Millennials – 21 to 34 year-olds – comprise 22 per cent of the US population and are the largest working-age cohort. However, they are not just younger, they consume and invest very differently to older groups, making them not only important to current spending and saving patterns, but a key driver of future trends.

We’ve surveyed 2,000 US consumers and found the millennium age group are more likely to adopt disruptive technologies than their elders, are more optimistic about the economy, and are more adventurous investors.

US millennials are more concerned than older generations with environmental, social, and governance factors when buying goods – and when investing. Indeed, they are more likely to choose investments by themes such as cleantech or automation.

And 30 per cent said they would invest in crypto-currencies in the next three years – more than plan to buy bonds. That compares with just 3 per cent of baby-boomers, the 51 to 65 year-olds. But will younger people, impressed by past high profits, then buy funds only marginally outperforming the stockmarket, or will they seek riskier leveraged products? These young US adults are already more likely to invest abroad, especially in Europe.

Debt is a serious concern for millennials. Outstanding student loans exceed USD1.3 trillion, equivalent to nearly 7 per cent of the GDP compared with 2 per cent in 2003. Repayments could depress long-term consumer spending and hurt the US economy and millennials could also find it harder to borrow to become home-owners.

But baby-boomers have record wealth to pass to their children, potentially allowing millennials to accumulate more debt at an earlier age. And young Americans are more optimistic about the economy: over 32 per cent were ‘very optimistic’ about the next 12 months and nearly 45 per cent expected their wages to grow by 3 per cent or more.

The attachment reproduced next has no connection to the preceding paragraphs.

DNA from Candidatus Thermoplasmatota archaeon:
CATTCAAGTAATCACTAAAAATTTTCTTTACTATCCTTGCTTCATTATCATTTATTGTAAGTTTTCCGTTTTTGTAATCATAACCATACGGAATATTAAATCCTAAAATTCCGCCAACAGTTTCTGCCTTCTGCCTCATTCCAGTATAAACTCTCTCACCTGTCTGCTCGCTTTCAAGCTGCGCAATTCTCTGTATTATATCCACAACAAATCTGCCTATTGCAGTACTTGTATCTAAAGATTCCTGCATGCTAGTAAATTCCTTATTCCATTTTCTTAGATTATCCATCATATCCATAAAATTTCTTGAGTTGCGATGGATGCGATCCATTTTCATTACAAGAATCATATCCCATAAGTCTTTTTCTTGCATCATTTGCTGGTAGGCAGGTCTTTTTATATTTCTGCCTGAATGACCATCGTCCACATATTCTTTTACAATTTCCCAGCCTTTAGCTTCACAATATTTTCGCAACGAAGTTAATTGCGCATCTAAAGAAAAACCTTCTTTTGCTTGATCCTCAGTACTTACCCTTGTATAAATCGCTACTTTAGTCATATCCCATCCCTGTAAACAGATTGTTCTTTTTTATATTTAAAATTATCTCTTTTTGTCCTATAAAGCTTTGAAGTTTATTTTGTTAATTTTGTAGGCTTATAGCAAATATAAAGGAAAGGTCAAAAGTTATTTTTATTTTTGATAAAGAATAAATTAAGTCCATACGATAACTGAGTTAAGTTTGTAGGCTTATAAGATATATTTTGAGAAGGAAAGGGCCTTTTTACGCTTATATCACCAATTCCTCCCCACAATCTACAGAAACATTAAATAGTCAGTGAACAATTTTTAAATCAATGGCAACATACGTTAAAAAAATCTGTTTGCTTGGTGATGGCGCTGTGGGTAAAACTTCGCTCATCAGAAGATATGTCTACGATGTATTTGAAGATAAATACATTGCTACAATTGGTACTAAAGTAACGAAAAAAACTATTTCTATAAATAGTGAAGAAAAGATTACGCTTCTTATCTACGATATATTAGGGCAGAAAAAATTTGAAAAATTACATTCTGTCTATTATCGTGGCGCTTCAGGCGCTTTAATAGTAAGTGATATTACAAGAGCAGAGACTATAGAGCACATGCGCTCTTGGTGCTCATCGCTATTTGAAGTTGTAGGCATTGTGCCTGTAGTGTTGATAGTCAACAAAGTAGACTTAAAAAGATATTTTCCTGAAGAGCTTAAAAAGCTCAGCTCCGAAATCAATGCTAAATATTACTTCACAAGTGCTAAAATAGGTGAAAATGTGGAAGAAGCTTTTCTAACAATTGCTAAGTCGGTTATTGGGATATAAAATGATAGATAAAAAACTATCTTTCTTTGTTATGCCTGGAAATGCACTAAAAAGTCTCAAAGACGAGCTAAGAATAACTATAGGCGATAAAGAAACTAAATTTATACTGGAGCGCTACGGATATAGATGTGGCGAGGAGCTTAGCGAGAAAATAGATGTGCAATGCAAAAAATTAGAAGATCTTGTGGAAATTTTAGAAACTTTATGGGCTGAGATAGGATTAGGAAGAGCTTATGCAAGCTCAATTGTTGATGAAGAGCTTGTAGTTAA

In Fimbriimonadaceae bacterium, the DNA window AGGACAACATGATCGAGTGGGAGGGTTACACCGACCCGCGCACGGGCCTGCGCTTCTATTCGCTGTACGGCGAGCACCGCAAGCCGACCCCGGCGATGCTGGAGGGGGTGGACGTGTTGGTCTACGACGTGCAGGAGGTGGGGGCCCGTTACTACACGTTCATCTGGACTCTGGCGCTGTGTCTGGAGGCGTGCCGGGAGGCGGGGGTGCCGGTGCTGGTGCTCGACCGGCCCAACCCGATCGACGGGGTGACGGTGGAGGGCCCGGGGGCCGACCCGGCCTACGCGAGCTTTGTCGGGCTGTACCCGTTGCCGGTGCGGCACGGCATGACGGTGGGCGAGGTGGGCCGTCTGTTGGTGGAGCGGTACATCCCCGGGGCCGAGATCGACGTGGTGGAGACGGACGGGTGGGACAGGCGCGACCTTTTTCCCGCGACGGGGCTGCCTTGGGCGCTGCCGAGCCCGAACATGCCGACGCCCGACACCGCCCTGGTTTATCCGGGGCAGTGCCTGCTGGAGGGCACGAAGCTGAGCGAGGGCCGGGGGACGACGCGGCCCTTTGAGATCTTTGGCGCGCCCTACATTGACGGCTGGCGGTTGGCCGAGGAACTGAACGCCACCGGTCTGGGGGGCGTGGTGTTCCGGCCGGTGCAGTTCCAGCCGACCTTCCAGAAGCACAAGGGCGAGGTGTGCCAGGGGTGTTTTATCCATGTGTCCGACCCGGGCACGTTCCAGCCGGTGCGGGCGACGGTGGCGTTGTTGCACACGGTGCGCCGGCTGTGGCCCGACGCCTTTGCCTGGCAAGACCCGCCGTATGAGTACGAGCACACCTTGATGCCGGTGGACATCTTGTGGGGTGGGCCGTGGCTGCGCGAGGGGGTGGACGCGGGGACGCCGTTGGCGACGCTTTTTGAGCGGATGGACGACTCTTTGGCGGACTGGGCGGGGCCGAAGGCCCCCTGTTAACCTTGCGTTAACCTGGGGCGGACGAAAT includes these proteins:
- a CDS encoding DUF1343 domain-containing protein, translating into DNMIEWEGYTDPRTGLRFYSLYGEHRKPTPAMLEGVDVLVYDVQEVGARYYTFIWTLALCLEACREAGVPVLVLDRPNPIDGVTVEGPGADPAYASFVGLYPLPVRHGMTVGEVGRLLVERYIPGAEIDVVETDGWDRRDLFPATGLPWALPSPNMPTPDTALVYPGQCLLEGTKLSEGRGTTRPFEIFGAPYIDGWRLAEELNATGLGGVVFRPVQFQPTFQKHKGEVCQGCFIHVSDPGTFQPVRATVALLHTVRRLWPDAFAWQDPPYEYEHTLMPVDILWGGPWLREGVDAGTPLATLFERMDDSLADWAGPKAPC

Even if younger consumers have less current purchasing power than their elders, they were more confident about increasing their spending. Some 43 per cent said they would spend more over the next year. Among 35 to 50 year-olds, only 31 per cent proposed to spend more, and for baby-boomers, just 15 per cent.

And millennials are least likely to save any additional income, including the current tax cuts. Instead they are more prone to spend on experiences such as restaurants or travel, or buy big-ticket items such as TVs or cars. Most US millennials expect to travel abroad at least once a year over the next five years.

Some 40 per cent of millennials visit e-commerce platforms at least once a day and as they age and their income grows, they will spend more online. This age group claims to spend up to half their time on smartphones or social-media sites, and more than 60 per cent say they would be comfortable in a self-driving vehicle, compared to just 22 per cent of baby boomers.

  • Some 2,000 US consumers in 49 states were surveyed in December 2017 for HSBC: half living in California, Florida or New York. Of them, 30 per cent were aged 21 to 34 with 34 per cent aged 35 to 50 and 34 per cent aged 51 to 65. They split 62 per cent female and 38 per cent male; 61 per cent were married, 13 per cent divorced or separated and 23 per cent single. Some 70 per cent were working.

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